The Texas Department of Criminal Justice burns books that incarcerated people are not allowed to receive. A lot of famous writers you know have books that are banned and burned after they arrive at Texas prisons. When I tried to help TDCJ avoid burning books, throwing away someone’s money and degrading the environment, at no cost to the state, they told me they prefer to burn the books. Read on.

PAPER TRAIL 

In late 2015, I wrote a story for a magazine about prison censorship in Texas. I reported on the system the Texas Department of Criminal Justice uses to determine which books are allowed in and which aren’t. Part of their process has some logic, other parts are really arbitrary. The result of its somewhat willy-nilly system: authors like Stephen King, Dr. Henry Louis Gates, and 2016 National Book Award winner Congressman John Lewis all have books that are banned from Texas prisons. I cited a report from ________ that investigated censorship in TX prison,  and of course, I called TDCJ for comments on their protocol. TDCJ requested I email my questions and they would respond in kind. Well, I had many questions. The obvious one: what does your institution do with 1000s of banned and undeliverable books? Their response: “They are sent to a burn pile.”

 

Really, burning books? I had to do something.

 

Men and women behind the wall have the option to send the banned book back to its sender, at their own expense. Most people don’t send books back, so the books are burned.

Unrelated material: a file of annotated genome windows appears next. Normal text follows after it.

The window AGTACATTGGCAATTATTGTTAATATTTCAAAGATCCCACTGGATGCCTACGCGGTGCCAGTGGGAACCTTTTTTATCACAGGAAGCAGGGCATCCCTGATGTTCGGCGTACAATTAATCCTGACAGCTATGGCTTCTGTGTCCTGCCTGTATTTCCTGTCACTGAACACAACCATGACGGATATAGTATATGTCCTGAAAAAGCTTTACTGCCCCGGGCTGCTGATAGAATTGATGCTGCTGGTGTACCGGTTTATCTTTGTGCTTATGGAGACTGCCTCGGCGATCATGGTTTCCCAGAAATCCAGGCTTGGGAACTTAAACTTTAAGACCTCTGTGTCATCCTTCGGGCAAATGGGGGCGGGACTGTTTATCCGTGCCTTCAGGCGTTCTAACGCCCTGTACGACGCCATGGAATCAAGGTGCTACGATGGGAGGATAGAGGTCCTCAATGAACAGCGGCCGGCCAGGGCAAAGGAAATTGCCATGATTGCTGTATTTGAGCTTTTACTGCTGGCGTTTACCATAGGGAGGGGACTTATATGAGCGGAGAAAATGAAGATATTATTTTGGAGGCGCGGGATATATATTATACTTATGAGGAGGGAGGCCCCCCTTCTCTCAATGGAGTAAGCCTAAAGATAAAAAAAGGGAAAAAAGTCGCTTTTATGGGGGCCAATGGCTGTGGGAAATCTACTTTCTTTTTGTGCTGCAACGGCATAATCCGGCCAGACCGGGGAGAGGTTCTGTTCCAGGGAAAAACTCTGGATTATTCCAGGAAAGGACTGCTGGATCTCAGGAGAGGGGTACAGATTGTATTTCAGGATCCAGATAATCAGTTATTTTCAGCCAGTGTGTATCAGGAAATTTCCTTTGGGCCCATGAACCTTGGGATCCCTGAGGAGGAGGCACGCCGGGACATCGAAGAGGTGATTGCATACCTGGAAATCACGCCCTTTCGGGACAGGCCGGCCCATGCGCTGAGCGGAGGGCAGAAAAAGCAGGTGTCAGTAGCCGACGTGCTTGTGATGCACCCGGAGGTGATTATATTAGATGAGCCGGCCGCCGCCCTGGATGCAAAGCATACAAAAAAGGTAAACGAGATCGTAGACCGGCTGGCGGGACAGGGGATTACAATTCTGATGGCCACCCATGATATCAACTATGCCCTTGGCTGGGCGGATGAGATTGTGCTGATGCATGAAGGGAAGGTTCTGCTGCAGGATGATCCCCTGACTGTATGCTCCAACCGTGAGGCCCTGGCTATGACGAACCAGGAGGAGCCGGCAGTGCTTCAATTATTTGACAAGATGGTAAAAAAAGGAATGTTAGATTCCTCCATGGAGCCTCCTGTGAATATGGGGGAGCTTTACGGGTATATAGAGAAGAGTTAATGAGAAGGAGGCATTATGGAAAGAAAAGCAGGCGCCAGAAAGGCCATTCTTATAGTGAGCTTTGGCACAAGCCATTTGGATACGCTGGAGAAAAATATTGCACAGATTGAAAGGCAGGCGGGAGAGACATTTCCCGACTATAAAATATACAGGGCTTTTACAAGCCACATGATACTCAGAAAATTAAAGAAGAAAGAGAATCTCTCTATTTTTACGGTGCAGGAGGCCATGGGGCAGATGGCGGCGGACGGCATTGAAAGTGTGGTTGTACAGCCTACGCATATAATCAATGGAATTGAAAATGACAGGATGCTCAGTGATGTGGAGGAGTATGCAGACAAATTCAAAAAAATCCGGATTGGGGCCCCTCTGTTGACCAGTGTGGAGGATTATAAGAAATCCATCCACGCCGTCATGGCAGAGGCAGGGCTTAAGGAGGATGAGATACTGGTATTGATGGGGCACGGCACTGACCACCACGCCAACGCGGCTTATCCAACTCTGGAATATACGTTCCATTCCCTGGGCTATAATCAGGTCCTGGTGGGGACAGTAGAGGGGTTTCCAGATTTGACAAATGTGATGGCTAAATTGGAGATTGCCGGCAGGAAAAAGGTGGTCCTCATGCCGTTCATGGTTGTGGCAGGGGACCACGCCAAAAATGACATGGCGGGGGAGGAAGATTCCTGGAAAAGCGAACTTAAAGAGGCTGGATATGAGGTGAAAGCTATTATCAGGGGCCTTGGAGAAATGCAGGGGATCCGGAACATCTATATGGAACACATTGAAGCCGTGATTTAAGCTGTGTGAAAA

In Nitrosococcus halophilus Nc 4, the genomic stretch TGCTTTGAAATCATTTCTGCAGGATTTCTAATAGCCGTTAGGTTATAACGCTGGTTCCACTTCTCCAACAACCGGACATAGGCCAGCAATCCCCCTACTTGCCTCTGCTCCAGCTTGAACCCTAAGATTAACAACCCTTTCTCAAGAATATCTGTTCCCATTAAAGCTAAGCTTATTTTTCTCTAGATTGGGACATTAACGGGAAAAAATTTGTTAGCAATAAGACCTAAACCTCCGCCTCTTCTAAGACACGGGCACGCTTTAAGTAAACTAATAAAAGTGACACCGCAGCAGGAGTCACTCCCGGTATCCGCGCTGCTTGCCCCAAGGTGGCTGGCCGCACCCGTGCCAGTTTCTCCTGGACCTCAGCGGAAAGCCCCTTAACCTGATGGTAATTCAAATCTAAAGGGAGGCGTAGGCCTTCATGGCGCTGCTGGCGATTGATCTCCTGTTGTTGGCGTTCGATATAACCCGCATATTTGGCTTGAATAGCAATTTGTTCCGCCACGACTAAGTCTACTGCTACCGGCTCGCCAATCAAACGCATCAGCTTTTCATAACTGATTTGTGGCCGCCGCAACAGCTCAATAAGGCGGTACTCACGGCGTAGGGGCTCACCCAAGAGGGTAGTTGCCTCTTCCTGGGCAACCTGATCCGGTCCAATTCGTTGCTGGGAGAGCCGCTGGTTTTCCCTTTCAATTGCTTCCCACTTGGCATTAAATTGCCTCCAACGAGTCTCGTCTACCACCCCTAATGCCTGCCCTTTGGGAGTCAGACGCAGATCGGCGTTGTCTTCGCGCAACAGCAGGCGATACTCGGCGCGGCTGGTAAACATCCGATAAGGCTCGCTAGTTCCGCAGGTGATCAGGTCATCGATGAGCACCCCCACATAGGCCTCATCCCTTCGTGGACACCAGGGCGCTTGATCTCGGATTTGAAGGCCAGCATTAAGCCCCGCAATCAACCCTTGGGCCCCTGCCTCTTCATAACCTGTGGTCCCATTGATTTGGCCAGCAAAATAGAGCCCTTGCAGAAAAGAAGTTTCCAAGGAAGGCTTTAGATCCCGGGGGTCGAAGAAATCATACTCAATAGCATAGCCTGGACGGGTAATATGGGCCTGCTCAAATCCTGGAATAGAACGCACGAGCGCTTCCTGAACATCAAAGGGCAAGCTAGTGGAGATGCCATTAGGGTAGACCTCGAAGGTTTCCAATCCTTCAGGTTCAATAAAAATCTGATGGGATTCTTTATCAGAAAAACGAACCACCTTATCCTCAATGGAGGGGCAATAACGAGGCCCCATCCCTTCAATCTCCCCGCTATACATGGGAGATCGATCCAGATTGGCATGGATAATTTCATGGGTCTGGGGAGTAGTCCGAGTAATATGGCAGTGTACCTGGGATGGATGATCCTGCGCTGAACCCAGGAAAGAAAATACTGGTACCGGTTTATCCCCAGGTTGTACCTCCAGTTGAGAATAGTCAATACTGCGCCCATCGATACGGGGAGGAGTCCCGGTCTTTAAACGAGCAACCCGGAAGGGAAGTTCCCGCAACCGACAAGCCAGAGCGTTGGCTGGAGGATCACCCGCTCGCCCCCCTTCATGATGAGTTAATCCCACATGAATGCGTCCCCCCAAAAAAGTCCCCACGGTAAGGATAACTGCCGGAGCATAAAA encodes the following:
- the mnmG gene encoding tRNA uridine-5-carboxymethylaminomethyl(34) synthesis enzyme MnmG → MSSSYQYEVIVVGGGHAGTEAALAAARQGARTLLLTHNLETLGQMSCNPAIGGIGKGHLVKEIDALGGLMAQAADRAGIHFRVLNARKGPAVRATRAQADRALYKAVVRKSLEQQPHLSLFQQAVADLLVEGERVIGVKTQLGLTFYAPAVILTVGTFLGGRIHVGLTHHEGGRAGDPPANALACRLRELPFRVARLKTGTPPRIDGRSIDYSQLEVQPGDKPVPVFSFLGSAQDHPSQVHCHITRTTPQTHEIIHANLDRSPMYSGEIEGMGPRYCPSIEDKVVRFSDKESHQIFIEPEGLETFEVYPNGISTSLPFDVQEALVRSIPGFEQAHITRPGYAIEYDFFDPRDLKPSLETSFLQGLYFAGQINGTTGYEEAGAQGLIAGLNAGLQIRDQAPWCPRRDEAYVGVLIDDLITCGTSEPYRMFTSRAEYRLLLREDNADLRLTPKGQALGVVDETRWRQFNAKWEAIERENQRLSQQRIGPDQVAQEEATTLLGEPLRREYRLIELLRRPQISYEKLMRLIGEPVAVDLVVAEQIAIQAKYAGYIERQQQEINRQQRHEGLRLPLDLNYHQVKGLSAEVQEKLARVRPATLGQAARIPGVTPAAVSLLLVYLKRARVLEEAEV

I had an idea: ask TDCJ for the soon-to-be-burned books and sell them; put the money toward a bookstore and hire formerly incarcerated people to work at the shop.

 

After talking to my friends (incarcerated and not), people with incarcerated loved ones who send books to prisons, and prison reform advocates, it was clear that my intention was in the right place, but my plan didn’t benefit the people locked up nor their friends and family who were literally having their money burned. Facts.

 

I started brainstorming.

 

New idea: Rent commercial space (at my expense) for a multi-week art installation to display the books. Gallery-goers could read the books; I would invite the authors of some of the banned books to speak, and I would host lectures about censorship, art and politics. All that social and cerebral good-good. The direct benefit: get donations from visitors, crowdsource and apply for grants to send the books back to its sender on behalf of their incarcerated loved one. I called it Early Release.

 

I could see Dr. Henry Louis Gates reading an excerpt from his banned biography of Oprah Winfrey; Congressman John Lewis would bless the space with a passage from his autobiography (which by the way, the third installment in the series just won a national book award, and you guessed it, is banned in the state of Texas); Stephen King would do a writer’s workshop.

 

Think big.

 

Early Release had a lot of momentum. For a year, my friends kept asking about it. People (folks on the street, prison personnel in Texas and elsewhere, my doctors!) whom I told or knew about TDCJ’s antiquated and abhorrent practices were shocked, upset, unsurprised—and encouraged my plan.